Senate passes spending 'minibus'

The Senate on Tuesday cleared a $182 billion appropriations "minibus" bill on a bipartisan basis after working through a week that included the first detailed debate in the Senate over fiscal 2012 spending levels. 

The legislation, passed  69-30, was the first to emerge from the Senate that includes cuts in discretionary spending that conform to the summer's debt-ceiling deal under which both parties agreed to a cap of $1.043 trillion in discretionary spending for 2012. The measure includes spending for the Departments of Agriculture, Commerce, Justice and Transportation, as well as the Food and Drug Administration (FDA) and federal housing programs for 2012.

To bring the bill up for a passage vote on Tuesday morning, Senate leadership had to negotiate a minefield of dozens of amendments and, on one night, was forced to engage the chamber in a "vote-o-rama" that persisted until after 2 a.m. the following morning. On Tuesday, the bill survived an attempt from Tea Party-affiliated Sen. Mike Lee (R-Utah) to send it back to committee. 

Funding for the Department of Agriculture and FDA in the Senate bill is set at $20 billion, a slight cut from fiscal 2011. Spending for the Department of Commerce amounted to about $7.7 billion, a slight increase from 2011 levels, while the Department of Justice would be funded at $29.9 billion — a $482 million cut from last year's budget.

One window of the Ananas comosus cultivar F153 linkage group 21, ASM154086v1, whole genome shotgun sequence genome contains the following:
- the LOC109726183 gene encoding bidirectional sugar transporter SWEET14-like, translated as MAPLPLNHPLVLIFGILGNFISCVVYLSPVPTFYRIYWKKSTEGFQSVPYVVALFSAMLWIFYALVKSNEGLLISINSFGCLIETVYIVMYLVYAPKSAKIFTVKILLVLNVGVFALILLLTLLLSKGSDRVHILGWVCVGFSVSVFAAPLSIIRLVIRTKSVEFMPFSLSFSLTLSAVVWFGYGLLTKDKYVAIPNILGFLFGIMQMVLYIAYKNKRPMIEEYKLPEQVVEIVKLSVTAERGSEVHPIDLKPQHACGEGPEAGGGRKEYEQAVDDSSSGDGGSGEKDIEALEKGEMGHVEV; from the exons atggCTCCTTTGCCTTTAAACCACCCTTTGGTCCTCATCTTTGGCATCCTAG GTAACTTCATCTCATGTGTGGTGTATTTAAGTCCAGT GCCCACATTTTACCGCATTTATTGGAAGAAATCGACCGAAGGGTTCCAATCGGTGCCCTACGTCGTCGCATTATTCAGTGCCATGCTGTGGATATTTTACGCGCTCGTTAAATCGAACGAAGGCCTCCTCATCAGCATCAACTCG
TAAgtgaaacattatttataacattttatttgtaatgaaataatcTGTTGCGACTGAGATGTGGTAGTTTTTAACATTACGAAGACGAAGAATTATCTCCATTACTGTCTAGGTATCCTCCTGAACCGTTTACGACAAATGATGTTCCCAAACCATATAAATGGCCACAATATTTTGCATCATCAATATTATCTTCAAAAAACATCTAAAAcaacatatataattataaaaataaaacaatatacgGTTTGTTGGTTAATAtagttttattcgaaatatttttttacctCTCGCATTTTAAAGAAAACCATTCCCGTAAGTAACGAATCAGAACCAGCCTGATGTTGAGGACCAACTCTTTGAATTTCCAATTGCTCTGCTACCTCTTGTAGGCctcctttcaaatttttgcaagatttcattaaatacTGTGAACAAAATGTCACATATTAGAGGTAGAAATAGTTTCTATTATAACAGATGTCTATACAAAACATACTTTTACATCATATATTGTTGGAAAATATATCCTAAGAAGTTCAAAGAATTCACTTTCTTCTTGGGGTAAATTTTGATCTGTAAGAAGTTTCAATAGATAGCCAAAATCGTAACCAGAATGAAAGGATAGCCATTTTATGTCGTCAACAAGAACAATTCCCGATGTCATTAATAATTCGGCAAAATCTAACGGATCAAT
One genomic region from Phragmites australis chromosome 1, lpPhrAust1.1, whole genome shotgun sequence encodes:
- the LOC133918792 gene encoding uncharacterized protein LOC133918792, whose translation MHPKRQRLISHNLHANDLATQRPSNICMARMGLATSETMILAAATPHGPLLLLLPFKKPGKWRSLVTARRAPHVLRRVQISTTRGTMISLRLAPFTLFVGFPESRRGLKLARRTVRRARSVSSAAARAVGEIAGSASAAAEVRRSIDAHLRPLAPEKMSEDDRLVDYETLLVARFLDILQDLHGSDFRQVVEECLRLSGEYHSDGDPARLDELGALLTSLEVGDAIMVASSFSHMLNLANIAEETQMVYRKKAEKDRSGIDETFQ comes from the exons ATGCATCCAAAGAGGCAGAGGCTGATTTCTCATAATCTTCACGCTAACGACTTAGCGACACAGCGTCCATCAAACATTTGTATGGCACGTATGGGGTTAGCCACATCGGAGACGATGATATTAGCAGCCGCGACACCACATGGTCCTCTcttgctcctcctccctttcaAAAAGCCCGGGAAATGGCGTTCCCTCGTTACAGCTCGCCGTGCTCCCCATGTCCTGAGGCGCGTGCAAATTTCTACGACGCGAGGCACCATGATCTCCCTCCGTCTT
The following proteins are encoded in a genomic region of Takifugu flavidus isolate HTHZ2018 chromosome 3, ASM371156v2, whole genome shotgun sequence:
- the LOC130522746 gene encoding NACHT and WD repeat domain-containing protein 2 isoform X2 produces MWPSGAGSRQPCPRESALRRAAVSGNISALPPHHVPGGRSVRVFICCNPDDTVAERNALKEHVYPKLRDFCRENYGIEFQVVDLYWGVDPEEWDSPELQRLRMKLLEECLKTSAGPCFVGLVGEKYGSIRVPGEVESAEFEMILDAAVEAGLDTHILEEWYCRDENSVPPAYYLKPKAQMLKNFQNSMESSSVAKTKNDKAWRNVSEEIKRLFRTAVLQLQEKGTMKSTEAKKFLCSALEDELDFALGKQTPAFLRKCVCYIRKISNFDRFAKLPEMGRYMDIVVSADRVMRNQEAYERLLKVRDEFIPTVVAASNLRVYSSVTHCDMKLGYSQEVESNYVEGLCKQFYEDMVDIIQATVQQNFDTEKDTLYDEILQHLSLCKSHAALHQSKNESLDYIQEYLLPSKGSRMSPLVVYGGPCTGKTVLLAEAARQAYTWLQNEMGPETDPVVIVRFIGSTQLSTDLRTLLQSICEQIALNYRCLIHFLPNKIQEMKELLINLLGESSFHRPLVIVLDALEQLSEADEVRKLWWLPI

The spending measure's fairly easy passage could be seen as an encouraging sign that the upper chamber is capable of cooperating to pass the remaining government spending bills before the current temporary measure funding the government runs out on Nov. 18.  Approving funding, however, for controversial programs in healthcare, financial services and the environment may well prove more contentious and difficult. Senate Majority Leader Harry Reid (D-Nev.) has indicated the Senate could take up a similarly structured minibus later this week 

"The experiment we have just done has worked out extremely well," Reid remarked after passage.

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